Reducing back ground data

I recommend reducing the back ground data first, simply because they are needed when averaging point data for the visibility normalization. (You get there by clicking on Reduce|BG Data|PLOT.) Since back ground data are technically scan data, all scans are loaded and are available for editing. I plot 4 channels at a time, by setting the selection directive initally to Selected and entering the selection 1-4 into the field just below the directive button. After plotting the data, I set the directive to Next, which will then increment the selection by 4 before each of the following plots. This is a convenient way to get through all 32 channels of a NPOI spectrometer (or output beam, as they are called in OYSTER). Do not forget to look at all three spectrometers!

Note in this example the peculiar behaviour of channel 1 of the first spectrometer, which seems to be bimodal. We have not fully investigated the effect this has on the visibility amplitudes, but my impression is that the channel is OK. In other matters, I write down the channels which have back ground rates (per 2 ms) in excess of 1.0. For this I use formsheets which can be printed using print_specform, or Utilities|Forms|SpecForm. An example is shown at the bottom of this page.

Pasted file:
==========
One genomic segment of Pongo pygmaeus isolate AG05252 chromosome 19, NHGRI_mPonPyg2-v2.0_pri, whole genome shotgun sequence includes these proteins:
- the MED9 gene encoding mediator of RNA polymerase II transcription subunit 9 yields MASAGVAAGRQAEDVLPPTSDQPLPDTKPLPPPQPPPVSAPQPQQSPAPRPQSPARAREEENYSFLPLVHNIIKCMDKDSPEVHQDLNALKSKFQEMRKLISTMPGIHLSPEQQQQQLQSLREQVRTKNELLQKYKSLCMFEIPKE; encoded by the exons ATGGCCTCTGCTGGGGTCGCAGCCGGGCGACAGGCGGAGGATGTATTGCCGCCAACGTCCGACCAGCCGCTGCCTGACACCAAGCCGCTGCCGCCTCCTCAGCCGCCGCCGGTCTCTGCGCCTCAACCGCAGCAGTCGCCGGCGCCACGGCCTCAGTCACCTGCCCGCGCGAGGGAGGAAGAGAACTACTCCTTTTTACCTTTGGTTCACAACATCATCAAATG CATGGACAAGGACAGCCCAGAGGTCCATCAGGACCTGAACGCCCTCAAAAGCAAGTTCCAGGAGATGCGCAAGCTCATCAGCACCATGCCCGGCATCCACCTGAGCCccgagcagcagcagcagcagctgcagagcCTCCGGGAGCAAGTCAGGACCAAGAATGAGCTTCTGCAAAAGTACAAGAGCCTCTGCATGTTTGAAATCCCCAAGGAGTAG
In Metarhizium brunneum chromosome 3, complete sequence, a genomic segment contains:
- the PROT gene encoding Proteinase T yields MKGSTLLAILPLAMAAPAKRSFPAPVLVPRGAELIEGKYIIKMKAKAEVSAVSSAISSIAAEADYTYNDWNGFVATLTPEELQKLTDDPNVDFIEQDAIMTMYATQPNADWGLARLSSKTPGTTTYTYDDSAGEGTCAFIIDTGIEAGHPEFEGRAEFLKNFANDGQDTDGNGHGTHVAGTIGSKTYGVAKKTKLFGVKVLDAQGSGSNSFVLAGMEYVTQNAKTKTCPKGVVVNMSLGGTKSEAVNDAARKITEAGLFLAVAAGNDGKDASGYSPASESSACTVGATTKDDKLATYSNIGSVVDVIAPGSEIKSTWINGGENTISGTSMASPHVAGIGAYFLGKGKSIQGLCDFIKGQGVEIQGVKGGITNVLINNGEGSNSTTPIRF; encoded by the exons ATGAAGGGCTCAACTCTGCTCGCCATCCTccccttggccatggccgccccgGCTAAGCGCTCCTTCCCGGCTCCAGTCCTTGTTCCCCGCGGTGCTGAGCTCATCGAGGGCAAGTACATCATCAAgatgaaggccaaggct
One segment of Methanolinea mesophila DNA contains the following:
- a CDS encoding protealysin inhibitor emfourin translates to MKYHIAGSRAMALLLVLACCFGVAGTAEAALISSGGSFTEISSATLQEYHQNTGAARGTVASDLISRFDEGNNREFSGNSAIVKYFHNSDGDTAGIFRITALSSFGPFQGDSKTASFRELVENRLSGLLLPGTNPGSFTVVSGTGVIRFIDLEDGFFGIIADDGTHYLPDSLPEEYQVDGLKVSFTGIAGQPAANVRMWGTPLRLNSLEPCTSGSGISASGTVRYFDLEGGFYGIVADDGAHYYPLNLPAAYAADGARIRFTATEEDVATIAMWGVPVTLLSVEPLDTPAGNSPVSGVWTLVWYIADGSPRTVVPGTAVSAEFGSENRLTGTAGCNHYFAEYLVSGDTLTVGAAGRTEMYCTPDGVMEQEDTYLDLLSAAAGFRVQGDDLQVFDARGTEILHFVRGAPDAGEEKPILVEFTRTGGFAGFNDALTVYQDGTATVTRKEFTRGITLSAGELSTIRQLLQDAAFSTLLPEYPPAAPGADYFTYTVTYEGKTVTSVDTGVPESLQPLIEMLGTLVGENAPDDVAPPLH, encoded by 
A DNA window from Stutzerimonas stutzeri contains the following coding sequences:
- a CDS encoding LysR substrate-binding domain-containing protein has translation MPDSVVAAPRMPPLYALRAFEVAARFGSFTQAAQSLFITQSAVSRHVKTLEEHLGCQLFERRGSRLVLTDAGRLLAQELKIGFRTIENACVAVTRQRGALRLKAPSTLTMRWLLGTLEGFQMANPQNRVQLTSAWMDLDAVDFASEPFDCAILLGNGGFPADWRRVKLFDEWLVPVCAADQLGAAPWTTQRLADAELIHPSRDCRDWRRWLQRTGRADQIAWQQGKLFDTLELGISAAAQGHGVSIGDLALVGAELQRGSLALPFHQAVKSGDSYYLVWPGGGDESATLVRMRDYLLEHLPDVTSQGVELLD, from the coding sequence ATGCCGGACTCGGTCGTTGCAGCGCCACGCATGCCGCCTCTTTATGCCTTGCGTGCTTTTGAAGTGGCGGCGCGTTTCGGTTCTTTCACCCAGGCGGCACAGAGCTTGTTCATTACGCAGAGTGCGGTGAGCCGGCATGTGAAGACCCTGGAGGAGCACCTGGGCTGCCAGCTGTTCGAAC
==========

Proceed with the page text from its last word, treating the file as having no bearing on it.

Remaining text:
Here I have selected channel 11 for editing. This channel has stray light from the metrology lasers in it, which has corrupted the stellar data. The way the editing is done is by selecting Util|Edit, and placing a box over the data which needs to be flagged. At this point we need to select 'Delete inside boxes' to complete this flagging session. The flagged data will be colored in red, and if you try to plot this again, nothing will show up in the plot window, unless you select Options|Flagged. Internally, flagged data is recognized by their error bars set to negative values, so that they can be easily restored, if needed. After having flagged all bad data, save the flag table using Reduce|BG Data|Flagtable|Save. The flag table (which comes in three flavors for back ground, point, scan, and metrology data) contains the indices of the flagged data. When saved to a disk file (e.g. 1998-10-07.flg), it could be loaded and applied to the data if for some reason the latter had to be re-loaded.

This is how one of the spectrometer formsheets looks like. Its purpose is only to help you with preparing an overview of the APD performances, and it is entirely up to you if you want to use it. Write an X into the BG column if you delete this channel based on the back ground data (e.g. channel 11), or write the rate into it when larger than 1.0. The third column is for flags based on inspection of the point data. The following three columns (SM = system magnitude, Sl = slope, and RMS) can be used for channel calibration results. (I must admit that I hardly ever do this, but feel free to improve this situation!)

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